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What are the pros and cons of immunizations?

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The Centers for Disease Control estimates that vaccinations saved the lives of 730,000 children in the United States between 1994 and 2014, and prevented 322 million cases of childhood illness during this same time period, reports ProCon.org. The primary con of vaccinations is that around one out of every million children experience a potentially life-threatening adverse reaction to an immunization.

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Another advantage of immunizing children is that it saves parents a lot of time and money, says ProCon.org. Every time a child gets sick with a preventable illness, the average parent loses 11 to 73 hours of wages due to missing work and spends $300 to $4,000 on medical expenses. Immunizing children also saves society a lot of money. The CDC estimates that immunizing children between 1994 and 2014 has saved the United States around $1.38 trillion by preventing medical expenses, lost productivity, disability and deaths.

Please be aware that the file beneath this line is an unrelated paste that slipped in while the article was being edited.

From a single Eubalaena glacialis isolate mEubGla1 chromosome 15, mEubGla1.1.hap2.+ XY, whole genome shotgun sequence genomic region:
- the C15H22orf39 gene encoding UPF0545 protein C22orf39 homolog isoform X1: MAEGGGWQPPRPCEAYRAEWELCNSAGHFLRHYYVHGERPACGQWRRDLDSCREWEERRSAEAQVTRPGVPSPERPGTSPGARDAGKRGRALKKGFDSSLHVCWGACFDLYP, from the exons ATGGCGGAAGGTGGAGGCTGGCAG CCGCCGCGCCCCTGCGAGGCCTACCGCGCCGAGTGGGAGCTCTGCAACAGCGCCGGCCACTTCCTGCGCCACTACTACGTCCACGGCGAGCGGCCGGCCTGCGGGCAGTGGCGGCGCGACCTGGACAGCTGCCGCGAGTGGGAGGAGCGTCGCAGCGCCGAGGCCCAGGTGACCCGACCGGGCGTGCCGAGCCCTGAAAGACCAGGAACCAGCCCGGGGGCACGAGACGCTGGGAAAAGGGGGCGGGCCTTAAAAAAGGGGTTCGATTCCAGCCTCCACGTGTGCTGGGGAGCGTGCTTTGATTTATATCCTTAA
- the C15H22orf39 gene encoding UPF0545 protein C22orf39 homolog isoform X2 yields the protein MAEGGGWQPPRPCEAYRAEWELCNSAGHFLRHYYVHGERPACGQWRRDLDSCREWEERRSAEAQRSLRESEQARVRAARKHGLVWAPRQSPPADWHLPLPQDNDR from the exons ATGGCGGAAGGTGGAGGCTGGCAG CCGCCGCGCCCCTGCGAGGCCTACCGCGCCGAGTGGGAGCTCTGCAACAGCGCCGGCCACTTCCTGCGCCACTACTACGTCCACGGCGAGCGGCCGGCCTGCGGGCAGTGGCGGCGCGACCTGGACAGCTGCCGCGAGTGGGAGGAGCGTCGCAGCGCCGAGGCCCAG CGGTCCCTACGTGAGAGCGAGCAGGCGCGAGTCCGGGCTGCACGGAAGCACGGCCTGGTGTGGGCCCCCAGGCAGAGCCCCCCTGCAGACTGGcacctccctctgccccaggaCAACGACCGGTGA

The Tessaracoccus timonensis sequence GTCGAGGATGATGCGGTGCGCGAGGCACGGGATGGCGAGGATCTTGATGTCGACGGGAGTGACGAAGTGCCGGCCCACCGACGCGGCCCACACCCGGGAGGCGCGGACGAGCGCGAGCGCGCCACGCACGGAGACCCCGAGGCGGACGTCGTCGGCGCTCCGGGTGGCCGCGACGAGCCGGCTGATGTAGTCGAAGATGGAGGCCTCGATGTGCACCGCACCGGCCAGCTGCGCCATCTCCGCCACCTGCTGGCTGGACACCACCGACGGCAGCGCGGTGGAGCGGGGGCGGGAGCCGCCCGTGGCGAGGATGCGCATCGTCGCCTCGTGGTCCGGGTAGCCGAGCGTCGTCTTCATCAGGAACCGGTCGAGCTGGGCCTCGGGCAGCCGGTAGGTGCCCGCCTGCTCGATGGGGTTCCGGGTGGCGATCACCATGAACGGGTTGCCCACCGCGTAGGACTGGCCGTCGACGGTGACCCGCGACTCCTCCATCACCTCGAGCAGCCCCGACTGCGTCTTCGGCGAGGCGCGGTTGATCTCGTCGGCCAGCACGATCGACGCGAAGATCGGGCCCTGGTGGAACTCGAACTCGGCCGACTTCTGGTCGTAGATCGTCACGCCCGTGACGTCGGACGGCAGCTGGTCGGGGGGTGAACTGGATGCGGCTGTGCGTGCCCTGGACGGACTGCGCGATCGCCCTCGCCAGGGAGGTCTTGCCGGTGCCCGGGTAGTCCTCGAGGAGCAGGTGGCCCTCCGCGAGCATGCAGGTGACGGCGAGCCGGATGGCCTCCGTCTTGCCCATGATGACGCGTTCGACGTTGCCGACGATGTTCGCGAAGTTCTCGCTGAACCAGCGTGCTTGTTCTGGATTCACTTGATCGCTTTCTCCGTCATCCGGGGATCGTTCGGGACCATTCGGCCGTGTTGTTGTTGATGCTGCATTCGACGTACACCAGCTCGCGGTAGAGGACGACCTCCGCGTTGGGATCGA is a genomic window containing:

A con of requiring that all children be immunized is that it infringes on medical and religious rights, reports ProCon.org. Other cons are that some individuals believe vaccinations contain harmful ingredients that can be damaging to health and cause diseases. Some people object to vaccinations on the grounds that they are unnatural, and allowing children to become infected by diseases and develop natural immunity is a better approach.

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